She became reacquainted with a friend from school. The "travel bug" and freedom had bitten both women. On their long summer breaks they traveled to India, South Africa, Israel, Australia, New Zealand and Asia.

"People were partying in front of the bar and I was behind it serving them to get the money (to travel)," Kuperberg said.

"I've been to almost every continent."

In 1999, she met her husband, Harry, on a trip to Scotland.

They stayed in contact, and she met him in San Francisco for the millennium. He came to Germany the following summer, and Kuperberg said, "I fell in love. Until then, I was not in love. I thought, ‘he's a crazy American' -- and he is crazy," she laughed.

He proposed in Christopher Creek on a trip to visit his parents. They were married in 2003 in Germany.

Harry missed his pizza and his hamburgers and football and family, and Ines agreed to leave her family in Germany and move to the States.

The only things she has found that she doesn't like about America are rude cell phone users, and waste.

"I told my husband, they probably made a law that you must talk on a mobile phone while you drive," she said.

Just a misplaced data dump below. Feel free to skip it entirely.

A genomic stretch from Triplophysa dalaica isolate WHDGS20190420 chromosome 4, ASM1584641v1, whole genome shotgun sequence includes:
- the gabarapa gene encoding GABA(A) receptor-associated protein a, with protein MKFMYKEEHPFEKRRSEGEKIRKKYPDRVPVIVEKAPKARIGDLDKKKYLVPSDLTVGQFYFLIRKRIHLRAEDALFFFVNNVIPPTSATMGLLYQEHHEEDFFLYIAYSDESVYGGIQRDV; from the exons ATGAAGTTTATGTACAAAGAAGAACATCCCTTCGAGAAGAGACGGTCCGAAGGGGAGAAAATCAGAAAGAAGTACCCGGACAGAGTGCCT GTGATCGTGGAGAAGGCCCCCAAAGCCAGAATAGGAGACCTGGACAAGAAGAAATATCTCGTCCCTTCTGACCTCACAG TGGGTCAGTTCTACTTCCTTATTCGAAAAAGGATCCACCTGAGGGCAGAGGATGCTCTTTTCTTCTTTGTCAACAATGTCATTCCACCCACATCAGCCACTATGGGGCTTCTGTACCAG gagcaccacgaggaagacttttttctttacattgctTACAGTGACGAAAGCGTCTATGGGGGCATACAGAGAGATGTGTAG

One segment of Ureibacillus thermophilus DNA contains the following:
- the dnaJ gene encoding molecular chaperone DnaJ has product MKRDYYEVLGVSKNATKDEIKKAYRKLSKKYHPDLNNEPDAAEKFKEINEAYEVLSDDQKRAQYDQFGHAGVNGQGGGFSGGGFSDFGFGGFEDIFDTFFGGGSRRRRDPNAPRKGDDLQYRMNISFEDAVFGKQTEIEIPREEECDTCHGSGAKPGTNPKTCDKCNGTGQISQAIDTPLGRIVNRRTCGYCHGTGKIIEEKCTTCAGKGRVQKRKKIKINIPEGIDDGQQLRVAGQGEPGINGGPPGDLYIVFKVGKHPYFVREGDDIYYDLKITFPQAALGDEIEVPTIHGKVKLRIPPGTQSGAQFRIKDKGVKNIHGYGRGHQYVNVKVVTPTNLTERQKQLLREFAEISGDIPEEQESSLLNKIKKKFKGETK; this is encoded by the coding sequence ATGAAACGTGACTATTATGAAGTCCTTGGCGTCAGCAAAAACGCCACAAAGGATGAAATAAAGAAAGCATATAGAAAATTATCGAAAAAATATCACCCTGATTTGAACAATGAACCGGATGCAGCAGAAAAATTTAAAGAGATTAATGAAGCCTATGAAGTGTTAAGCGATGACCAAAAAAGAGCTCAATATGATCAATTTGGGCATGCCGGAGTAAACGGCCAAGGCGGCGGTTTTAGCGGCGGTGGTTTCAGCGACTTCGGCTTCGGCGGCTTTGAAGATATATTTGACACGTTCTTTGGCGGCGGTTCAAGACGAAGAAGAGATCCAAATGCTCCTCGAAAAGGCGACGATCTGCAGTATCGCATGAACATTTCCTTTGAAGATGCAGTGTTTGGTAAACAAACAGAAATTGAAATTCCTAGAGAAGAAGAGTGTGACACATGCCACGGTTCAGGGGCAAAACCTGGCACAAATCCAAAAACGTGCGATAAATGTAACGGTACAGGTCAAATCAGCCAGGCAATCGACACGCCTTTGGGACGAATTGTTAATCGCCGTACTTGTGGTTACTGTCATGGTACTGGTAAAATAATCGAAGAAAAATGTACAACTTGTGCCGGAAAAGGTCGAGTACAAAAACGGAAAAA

She thinks all the little plastic bags are a waste -- from students getting little bags of potato chips from the cafeteria at lunch to plastic supermarket bags. "You buy one onion and you get a plastic bag," said Kuperberg, who carries her own canvas bags when she grocery shops.


Name: Ines Kuperberg

Occupation: I am qualified to work as a social worker and preschool teacher, but I work as an instructional assistant.

Employer: Payson High School FACS Department

Age: 34

Birthplace: Torgau, Germany

Family: Husband Harry; mother and father-in-law Ann and Lou Kuperberg in Tucson; parents, sister and four nephews in Germany.

Personal motto: Learning by doing -- if you want to learn something, you have to do it -- and accept the consequences.

Inspiration: My mother who is a nurse and is always there to help people.

Greatest feat: Leaving my family and friends and coming to live in a new country, the United States, and learning a new language and culture.

Favorite hobby or leisure activity: Taking pictures; lately, sewing.

Three words that describe me best are: Adventurous, optimistic and honest.

I don't want to brag, but ... I have a special gift working with children.

The person in history I'd most like to meet is: My grandfather -- he walked from Romania to Germany, beside the horse carriage his family was traveling in.

Luxury defined: A loving husband, a healthy family, a little house with a garden and enough money to see my family overseas.

Dream vacation spot: San Augustiuillo, Mexico.

Why Payson? The climate -- cool mountain air, not so far from my in-laws and it has a small-town atmosphere just like home in Germany. There are very special people who made it easier for me to start and feel at home in a short time.